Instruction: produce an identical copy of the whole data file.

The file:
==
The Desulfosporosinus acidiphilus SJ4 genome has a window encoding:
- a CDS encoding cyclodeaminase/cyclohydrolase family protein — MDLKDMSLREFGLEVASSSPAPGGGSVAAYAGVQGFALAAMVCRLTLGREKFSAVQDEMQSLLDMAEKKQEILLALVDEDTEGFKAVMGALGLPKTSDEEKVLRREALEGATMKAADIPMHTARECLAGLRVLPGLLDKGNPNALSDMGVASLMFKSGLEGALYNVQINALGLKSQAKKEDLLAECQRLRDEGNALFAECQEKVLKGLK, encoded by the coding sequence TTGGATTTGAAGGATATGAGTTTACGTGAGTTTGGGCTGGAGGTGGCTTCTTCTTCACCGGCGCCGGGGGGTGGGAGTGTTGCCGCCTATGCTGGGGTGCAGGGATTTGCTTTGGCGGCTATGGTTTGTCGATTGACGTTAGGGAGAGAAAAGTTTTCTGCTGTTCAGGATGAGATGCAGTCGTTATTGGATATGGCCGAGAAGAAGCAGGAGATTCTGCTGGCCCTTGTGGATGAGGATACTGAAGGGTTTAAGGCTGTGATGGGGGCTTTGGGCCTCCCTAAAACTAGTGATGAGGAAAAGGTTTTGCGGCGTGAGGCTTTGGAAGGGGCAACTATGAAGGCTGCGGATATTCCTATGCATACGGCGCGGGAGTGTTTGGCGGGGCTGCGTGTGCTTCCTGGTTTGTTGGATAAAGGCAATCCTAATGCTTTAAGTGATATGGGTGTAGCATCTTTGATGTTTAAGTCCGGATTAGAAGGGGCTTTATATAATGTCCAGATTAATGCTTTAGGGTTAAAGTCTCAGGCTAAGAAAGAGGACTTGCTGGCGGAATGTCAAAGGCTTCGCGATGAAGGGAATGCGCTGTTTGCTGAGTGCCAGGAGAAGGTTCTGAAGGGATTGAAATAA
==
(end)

The Desulfosporosinus acidiphilus SJ4 genome has a window encoding:
- a CDS encoding cyclodeaminase/cyclohydrolase family protein — MDLKDMSLREFGLEVASSSPAPGGGSVAAYAGVQGFALAAMVCRLTLGREKFSAVQDEMQSLLDMAEKKQEILLALVDEDTEGFKAVMGALGLPKTSDEEKVLRREALEGATMKAADIPMHTARECLAGLRVLPGLLDKGNPNALSDMGVASLMFKSGLEGALYNVQINALGLKSQAKKEDLLAECQRLRDEGNALFAECQEKVLKGLK, encoded by the coding sequence TTGGATTTGAAGGATATGAGTTTACGTGAGTTTGGGCTGGAGGTGGCTTCTTCTTCACCGGCGCCGGGGGGTGGGAGTGTTGCCGCCTATGCTGGGGTGCAGGGATTTGCTTTGGCGGCTATGGTTTGTCGATTGACGTTAGGGAGAGAAAAGTTTTCTGCTGTTCAGGATGAGATGCAGTCGTTATTGGATATGGCCGAGAAGAAGCAGGAGATTCTGCTGGCCCTTGTGGATGAGGATACTGAAGGGTTTAAGGCTGTGATGGGGGCTTTGGGCCTCCCTAAAACTAGTGATGAGGAAAAGGTTTTGCGGCGTGAGGCTTTGGAAGGGGCAACTATGAAGGCTGCGGATATTCCTATGCATACGGCGCGGGAGTGTTTGGCGGGGCTGCGTGTGCTTCCTGGTTTGTTGGATAAAGGCAATCCTAATGCTTTAAGTGATATGGGTGTAGCATCTTTGATGTTTAAGTCCGGATTAGAAGGGGCTTTATATAATGTCCAGATTAATGCTTTAGGGTTAAAGTCTCAGGCTAAGAAAGAGGACTTGCTGGCGGAATGTCAAAGGCTTCGCGATGAAGGGAATGCGCTGTTTGCTGAGTGCCAGGAGAAGGTTCTGAAGGGATTGAAATAA